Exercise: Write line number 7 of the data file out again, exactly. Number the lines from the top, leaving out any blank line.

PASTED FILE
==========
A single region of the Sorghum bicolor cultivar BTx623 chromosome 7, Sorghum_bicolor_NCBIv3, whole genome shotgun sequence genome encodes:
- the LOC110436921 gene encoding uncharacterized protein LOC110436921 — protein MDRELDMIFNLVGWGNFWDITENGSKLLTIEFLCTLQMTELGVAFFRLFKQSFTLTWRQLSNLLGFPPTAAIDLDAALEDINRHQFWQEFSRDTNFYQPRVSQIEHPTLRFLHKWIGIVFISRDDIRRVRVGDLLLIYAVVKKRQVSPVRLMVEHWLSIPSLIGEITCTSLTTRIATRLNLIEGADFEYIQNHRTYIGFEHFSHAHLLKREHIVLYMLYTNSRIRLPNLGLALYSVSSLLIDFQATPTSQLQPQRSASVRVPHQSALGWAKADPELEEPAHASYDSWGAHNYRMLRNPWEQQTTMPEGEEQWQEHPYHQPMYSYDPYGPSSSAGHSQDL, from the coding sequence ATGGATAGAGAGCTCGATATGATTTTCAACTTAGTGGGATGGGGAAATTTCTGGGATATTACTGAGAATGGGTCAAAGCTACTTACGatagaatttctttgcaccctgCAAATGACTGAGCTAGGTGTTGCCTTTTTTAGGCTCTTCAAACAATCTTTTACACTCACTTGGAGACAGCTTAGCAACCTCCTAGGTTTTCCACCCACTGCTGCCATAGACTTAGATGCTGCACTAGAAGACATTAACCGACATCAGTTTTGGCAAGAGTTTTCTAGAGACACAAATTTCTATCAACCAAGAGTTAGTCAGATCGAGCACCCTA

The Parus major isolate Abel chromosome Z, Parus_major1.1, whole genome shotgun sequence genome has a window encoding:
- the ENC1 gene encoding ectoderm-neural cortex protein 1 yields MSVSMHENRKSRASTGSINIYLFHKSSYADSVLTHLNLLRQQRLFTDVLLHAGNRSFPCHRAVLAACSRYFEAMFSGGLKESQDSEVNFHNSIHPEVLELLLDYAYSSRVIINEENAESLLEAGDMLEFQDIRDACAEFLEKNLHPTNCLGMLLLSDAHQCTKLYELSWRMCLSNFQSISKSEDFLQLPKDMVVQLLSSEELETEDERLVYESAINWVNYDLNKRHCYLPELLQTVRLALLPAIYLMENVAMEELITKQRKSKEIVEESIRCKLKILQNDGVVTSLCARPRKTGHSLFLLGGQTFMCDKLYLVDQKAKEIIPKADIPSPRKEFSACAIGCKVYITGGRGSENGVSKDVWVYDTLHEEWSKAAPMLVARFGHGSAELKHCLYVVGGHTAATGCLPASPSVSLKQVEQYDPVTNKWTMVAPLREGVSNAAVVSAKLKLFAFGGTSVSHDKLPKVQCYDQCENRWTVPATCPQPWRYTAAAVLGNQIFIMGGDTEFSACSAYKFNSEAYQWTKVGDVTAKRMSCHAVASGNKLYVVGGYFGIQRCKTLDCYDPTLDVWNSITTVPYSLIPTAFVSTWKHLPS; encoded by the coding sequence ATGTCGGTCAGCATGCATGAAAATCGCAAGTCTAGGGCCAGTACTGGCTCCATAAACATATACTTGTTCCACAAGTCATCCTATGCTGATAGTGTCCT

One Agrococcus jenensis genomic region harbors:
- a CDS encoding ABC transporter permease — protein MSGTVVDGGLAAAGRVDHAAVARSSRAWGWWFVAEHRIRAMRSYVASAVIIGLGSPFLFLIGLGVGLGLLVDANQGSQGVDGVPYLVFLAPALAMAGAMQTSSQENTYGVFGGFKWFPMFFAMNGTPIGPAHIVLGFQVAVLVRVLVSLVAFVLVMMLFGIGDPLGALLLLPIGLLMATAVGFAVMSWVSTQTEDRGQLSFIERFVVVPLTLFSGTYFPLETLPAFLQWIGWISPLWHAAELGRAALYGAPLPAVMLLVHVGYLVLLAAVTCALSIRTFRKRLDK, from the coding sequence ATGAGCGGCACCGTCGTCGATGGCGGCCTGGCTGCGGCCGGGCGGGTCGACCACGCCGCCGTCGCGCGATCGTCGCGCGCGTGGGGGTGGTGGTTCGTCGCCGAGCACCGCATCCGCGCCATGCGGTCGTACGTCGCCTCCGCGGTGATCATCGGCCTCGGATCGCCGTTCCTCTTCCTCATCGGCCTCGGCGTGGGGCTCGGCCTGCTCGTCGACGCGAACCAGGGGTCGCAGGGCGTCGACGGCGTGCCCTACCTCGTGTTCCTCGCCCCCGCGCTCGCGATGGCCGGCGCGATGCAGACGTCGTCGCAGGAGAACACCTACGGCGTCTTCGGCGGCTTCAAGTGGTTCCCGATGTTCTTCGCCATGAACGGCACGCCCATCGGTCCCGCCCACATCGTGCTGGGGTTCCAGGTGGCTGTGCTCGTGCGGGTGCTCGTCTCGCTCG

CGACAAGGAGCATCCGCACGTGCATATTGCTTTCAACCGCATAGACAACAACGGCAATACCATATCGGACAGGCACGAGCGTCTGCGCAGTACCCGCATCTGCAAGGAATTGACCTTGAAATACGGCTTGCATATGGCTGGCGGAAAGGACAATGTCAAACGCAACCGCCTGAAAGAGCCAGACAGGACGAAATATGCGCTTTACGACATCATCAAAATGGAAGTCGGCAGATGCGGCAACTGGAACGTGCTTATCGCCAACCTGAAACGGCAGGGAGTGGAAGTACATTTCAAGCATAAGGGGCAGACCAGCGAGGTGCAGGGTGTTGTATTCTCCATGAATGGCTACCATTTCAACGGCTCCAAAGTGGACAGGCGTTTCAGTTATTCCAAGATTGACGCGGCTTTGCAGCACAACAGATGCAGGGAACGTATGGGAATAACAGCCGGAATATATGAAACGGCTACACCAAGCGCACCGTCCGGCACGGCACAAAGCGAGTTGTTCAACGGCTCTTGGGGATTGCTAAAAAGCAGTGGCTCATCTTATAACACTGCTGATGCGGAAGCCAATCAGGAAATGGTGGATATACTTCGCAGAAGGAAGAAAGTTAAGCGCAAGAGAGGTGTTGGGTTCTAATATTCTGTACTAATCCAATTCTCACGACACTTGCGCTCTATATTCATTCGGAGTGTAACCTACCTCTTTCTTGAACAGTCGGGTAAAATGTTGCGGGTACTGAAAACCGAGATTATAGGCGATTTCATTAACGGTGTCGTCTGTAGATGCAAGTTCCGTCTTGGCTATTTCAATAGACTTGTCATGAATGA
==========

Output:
CGACAAGGAGCATCCGCACGTGCATATTGCTTTCAACCGCATAGACAACAACGGCAATACCATATCGGACAGGCACGAGCGTCTGCGCAGTACCCGCATCTGCAAGGAATTGACCTTGAAATACGGCTTGCATATGGCTGGCGGAAAGGACAATGTCAAACGCAACCGCCTGAAAGAGCCAGACAGGACGAAATATGCGCTTTACGACATCATCAAAATGGAAGTCGGCAGATGCGGCAACTGGAACGTGCTTATCGCCAACCTGAAACGGCAGGGAGTGGAAGTACATTTCAAGCATAAGGGGCAGACCAGCGAGGTGCAGGGTGTTGTATTCTCCATGAATGGCTACCATTTCAACGGCTCCAAAGTGGACAGGCGTTTCAGTTATTCCAAGATTGACGCGGCTTTGCAGCACAACAGATGCAGGGAACGTATGGGAATAACAGCCGGAATATATGAAACGGCTACACCAAGCGCACCGTCCGGCACGGCACAAAGCGAGTTGTTCAACGGCTCTTGGGGATTGCTAAAAAGCAGTGGCTCATCTTATAACACTGCTGATGCGGAAGCCAATCAGGAAATGGTGGATATACTTCGCAGAAGGAAGAAAGTTAAGCGCAAGAGAGGTGTTGGGTTCTAATATTCTGTACTAATCCAATTCTCACGACACTTGCGCTCTATATTCATTCGGAGTGTAACCTACCTCTTTCTTGAACAGTCGGGTAAAATGTTGCGGGTACTGAAAACCGAGATTATAGGCGATTTCATTAACGGTGTCGTCTGTAGATGCAAGTTCCGTCTTGGCTATTTCAATAGACTTGTCATGAATGA